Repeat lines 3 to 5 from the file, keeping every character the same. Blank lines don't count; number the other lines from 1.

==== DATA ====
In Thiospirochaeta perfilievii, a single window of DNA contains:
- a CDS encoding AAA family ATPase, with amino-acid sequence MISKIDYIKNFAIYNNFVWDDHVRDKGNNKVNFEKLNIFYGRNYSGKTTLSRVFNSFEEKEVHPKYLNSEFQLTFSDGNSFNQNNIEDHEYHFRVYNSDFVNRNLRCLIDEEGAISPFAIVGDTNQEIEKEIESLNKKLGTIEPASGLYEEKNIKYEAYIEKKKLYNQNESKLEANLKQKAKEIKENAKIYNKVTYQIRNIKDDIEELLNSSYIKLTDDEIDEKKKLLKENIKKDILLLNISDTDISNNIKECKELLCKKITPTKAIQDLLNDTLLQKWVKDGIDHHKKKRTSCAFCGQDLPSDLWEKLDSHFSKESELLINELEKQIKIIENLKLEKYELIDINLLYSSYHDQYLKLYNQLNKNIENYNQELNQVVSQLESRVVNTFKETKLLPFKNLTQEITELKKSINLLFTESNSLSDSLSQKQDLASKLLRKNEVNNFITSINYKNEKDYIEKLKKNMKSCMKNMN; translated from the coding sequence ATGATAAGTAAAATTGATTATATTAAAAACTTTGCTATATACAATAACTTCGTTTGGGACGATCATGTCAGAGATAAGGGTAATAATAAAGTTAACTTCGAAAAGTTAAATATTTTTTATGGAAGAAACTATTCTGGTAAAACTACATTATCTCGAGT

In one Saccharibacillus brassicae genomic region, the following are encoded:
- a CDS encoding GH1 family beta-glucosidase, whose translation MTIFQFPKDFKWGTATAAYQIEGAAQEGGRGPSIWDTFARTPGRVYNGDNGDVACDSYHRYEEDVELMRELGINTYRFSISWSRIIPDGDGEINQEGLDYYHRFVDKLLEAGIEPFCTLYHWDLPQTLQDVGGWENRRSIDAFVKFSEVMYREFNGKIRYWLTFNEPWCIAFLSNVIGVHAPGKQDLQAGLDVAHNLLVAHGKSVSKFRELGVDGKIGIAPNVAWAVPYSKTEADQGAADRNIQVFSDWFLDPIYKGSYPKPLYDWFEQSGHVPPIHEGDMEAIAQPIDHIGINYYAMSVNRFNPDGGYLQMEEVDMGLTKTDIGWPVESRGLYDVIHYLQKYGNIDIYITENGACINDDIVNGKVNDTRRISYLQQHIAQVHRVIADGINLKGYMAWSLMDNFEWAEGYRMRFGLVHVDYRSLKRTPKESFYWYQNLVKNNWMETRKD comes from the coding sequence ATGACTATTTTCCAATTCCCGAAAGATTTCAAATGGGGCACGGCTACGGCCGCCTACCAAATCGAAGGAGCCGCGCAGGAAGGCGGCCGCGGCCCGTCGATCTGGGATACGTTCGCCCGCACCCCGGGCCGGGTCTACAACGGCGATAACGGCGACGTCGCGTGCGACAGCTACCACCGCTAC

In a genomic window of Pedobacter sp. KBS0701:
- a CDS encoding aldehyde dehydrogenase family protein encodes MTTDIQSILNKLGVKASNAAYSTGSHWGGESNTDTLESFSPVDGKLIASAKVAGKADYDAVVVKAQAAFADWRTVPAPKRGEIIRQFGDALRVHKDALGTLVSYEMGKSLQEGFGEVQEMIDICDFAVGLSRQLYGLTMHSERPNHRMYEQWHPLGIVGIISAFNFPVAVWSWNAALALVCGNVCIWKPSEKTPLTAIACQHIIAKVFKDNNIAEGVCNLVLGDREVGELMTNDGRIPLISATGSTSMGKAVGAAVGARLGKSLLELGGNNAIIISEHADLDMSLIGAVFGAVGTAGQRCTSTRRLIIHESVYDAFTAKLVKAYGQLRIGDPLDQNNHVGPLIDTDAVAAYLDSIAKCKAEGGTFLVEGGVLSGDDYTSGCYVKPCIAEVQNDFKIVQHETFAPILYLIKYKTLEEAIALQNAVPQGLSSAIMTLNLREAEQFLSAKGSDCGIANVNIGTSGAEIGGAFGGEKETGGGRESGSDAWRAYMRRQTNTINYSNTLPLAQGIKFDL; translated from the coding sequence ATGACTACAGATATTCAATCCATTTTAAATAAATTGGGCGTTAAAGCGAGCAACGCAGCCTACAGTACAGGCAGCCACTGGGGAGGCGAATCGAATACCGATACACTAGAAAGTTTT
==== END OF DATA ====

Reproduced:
In one Saccharibacillus brassicae genomic region, the following are encoded:
- a CDS encoding GH1 family beta-glucosidase, whose translation MTIFQFPKDFKWGTATAAYQIEGAAQEGGRGPSIWDTFARTPGRVYNGDNGDVACDSYHRYEEDVELMRELGINTYRFSISWSRIIPDGDGEINQEGLDYYHRFVDKLLEAGIEPFCTLYHWDLPQTLQDVGGWENRRSIDAFVKFSEVMYREFNGKIRYWLTFNEPWCIAFLSNVIGVHAPGKQDLQAGLDVAHNLLVAHGKSVSKFRELGVDGKIGIAPNVAWAVPYSKTEADQGAADRNIQVFSDWFLDPIYKGSYPKPLYDWFEQSGHVPPIHEGDMEAIAQPIDHIGINYYAMSVNRFNPDGGYLQMEEVDMGLTKTDIGWPVESRGLYDVIHYLQKYGNIDIYITENGACINDDIVNGKVNDTRRISYLQQHIAQVHRVIADGINLKGYMAWSLMDNFEWAEGYRMRFGLVHVDYRSLKRTPKESFYWYQNLVKNNWMETRKD comes from the coding sequence ATGACTATTTTCCAATTCCCGAAAGATTTCAAATGGGGCACGGCTACGGCCGCCTACCAAATCGAAGGAGCCGCGCAGGAAGGCGGCCGCGGCCCGTCGATCTGGGATACGTTCGCCCGCACCCCGGGCCGGGTCTACAACGGCGATAACGGCGACGTCGCGTGCGACAGCTACCACCGCTAC

In a genomic window of Pedobacter sp. KBS0701: